You say you are against censorship, but you were quite clear in your first post that you thought The Judas Tree should be consigned to history due to the graphic portrayal of its subject - that would be censorship Cassandra. If you can't stomach the piece that's fine, don't watch it.
The fact remains that a vast number of works by Kenneth MacMillan have been consigned to history whereas this meritless piece gets revival after revival; I don’t consider it censorship on my part to question why this might be. By reviving this work time and again the RB management displays an appalling lack of taste and an unacceptable disdain towards the choreographer’s earlier works.
I have to say (and without wishing to get into a protracted debate) I am rather surprised by this whole approach. Is the way to deal with such a dreadful issue as rape to hide it away, pretend it does not exist? Hiding anything under the carpet will not solve it, it just makes it invisible so that we can pretend it is not there. I would have thought if you feel so strongly about the issue you would want its profile raised - and stage works about the subject, especially those that show graphically how horrific it is, surely do the cause of highlighting rape good rather than harm? No social or political issue has ever been solved by hiding it. It might be unpleasant, but that's the point - show people how unpleasant it is and it will become more socially unacceptable....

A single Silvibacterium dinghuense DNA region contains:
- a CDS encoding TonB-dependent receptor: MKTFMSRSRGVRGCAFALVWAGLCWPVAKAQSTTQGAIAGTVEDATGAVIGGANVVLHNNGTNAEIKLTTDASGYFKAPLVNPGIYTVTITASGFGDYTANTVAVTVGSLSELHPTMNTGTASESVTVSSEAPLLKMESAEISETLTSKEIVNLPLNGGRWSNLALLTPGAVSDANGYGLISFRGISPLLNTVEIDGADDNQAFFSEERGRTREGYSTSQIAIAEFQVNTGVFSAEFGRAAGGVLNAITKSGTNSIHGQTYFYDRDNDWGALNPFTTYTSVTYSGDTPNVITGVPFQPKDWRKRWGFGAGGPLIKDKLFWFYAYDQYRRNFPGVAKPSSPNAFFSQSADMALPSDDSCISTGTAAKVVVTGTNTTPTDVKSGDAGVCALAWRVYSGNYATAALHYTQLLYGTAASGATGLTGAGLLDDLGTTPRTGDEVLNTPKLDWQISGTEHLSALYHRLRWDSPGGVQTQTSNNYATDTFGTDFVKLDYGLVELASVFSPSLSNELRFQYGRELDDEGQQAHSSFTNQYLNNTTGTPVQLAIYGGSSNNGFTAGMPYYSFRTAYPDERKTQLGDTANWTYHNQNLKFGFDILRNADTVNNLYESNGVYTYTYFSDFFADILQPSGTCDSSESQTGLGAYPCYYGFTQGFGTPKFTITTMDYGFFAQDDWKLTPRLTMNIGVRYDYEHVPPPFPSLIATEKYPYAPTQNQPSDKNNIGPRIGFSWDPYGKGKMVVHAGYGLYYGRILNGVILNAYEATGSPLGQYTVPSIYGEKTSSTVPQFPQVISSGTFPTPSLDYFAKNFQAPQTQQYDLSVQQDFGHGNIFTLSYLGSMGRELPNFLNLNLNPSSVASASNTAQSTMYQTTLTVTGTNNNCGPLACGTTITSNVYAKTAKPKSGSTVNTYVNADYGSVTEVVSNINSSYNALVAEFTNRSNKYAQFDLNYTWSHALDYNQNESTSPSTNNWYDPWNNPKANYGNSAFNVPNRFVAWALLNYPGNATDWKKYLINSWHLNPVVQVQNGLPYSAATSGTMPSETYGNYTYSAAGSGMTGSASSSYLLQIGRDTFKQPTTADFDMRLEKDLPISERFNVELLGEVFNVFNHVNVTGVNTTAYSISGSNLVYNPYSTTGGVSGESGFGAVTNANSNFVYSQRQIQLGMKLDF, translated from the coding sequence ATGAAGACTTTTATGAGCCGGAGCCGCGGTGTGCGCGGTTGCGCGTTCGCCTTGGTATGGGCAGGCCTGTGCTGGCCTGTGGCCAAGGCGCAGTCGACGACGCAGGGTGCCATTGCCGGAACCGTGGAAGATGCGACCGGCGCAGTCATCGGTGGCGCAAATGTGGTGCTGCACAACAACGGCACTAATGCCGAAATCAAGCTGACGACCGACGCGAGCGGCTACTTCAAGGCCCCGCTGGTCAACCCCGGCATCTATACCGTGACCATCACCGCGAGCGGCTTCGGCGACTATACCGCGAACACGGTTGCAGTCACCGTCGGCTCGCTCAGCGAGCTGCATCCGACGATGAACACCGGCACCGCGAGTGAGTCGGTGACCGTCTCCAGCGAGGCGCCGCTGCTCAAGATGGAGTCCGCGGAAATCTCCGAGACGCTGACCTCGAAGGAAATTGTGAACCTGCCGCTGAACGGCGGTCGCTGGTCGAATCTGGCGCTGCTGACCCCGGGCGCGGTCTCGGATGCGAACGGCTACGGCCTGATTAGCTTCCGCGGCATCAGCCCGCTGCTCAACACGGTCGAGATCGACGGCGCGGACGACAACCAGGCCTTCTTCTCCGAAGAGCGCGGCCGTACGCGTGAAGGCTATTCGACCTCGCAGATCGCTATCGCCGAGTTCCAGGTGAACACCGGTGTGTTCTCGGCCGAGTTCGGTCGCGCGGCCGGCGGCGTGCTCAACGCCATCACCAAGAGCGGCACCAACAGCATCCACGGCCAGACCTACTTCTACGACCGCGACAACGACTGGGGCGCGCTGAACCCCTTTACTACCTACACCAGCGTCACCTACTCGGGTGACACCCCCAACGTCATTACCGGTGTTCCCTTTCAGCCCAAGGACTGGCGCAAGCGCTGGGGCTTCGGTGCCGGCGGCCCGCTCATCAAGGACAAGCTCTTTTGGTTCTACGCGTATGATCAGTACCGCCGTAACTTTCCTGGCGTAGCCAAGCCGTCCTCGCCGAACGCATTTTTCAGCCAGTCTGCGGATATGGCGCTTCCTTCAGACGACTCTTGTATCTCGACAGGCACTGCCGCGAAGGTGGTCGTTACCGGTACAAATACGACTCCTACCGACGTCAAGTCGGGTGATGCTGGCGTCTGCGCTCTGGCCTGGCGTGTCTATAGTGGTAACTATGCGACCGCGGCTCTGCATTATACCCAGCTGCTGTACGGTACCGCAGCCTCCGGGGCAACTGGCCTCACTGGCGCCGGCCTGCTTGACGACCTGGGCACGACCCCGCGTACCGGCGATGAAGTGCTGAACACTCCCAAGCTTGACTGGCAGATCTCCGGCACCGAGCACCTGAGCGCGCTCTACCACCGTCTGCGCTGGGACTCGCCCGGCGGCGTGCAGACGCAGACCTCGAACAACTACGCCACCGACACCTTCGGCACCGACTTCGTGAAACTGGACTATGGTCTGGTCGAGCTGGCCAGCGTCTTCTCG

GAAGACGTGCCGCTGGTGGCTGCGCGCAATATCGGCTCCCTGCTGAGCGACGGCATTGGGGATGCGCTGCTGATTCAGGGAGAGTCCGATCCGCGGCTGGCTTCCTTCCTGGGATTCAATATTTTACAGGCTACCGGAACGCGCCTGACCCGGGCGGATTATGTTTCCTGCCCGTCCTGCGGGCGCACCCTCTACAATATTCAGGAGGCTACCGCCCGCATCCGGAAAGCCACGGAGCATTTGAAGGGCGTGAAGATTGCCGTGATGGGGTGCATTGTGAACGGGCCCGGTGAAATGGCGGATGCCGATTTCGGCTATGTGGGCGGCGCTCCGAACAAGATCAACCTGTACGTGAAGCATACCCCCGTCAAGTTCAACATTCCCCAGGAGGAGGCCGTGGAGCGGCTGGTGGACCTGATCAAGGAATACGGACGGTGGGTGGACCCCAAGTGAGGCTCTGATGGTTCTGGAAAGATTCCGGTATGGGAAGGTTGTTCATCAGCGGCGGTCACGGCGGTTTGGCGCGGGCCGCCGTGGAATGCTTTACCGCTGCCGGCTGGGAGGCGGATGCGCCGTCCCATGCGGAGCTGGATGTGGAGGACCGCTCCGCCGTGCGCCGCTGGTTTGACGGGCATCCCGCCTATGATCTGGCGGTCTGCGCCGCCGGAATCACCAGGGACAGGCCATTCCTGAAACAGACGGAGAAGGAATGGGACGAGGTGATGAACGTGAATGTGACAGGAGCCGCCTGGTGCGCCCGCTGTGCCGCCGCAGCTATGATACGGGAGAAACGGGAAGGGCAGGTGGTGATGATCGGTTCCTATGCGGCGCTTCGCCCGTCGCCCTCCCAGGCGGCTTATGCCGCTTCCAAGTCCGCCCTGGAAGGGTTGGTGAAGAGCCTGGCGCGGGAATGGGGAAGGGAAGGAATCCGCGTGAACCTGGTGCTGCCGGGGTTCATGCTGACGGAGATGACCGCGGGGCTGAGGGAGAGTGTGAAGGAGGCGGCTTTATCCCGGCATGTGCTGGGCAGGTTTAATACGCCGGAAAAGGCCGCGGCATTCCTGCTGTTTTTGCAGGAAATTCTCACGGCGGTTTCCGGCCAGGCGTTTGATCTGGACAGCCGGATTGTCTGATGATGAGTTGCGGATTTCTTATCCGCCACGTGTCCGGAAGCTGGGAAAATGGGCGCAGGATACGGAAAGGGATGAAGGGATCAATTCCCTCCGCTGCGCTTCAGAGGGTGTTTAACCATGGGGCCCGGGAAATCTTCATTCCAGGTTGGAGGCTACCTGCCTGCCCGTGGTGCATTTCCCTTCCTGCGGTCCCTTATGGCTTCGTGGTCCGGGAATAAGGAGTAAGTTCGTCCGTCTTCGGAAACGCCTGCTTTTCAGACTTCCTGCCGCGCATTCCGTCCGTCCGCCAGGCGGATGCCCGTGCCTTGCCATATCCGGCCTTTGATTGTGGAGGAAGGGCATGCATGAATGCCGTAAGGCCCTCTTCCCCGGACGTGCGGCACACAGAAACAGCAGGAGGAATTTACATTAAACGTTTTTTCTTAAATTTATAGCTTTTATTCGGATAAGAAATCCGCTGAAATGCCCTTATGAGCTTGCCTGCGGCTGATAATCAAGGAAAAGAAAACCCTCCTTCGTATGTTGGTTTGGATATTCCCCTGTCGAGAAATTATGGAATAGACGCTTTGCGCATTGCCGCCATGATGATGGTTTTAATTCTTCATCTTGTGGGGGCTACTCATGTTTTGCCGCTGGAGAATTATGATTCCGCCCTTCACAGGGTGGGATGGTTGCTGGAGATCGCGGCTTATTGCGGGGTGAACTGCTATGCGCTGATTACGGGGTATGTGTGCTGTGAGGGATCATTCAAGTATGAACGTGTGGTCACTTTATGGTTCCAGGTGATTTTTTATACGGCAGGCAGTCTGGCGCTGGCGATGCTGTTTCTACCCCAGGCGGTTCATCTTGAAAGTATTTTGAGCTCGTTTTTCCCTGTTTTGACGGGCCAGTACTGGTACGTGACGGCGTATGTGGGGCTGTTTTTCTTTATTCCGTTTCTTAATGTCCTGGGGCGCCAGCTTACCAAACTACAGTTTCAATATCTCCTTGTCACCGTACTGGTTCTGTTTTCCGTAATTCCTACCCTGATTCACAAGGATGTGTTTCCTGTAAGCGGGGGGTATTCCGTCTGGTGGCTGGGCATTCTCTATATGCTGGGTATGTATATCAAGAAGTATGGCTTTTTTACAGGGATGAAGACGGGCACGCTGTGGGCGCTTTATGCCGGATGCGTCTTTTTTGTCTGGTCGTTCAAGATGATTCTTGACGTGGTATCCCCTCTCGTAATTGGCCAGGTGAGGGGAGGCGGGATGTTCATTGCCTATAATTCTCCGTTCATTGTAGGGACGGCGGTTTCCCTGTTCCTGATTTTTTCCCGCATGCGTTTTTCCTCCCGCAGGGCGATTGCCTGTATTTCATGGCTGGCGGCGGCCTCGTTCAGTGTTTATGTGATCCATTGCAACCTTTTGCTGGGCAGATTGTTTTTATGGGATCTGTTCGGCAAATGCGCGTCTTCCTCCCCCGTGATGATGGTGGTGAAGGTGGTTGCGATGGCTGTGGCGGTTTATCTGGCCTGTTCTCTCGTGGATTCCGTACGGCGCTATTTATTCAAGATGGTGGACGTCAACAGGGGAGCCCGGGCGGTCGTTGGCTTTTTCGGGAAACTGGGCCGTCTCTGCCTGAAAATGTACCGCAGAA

There is no pretending that this crime is “hidden under the carpet” when the figures for rape are sky high, the convictions for rape are pathetically low and the crime is committed every day of the week, so how you come to the conclusion that it is “invisible” I really don’t know. The Judas Tree is a repetition of much that has gone before as it was far from MacMillan’s first examination of the subject and the chorographic text by the way is very much a rehash of earlier ideas. MacMillan wasn’t by any means unique in tackling social or political issues, but he never really did it well being more at home with a strong story line to illustrate. The ill defined text of The Judas Tree is a strong pointer to its failure as the vague religious references in the piece only add to the viewers’ confusion as to what the hell is actually going on, something several critics are still asking after twenty years.
As to the question of what is and what is not acceptable as a topic for ballet, I would venture that is down to the skill of the choreographer. Christopher Bruce returned to overtly political subjects many times and his ‘Swan Song’, about a man being tortured to death but his soul remaining triumphant and indomitable, is actually inspiring to watch in spite of the grim subject matter. Audiences leave the theatre after Swan Song full of elation at the indestructible nature of the human spirit, but I suggest they leave The Judas Tree with nothing other than a bad taste in their mouths.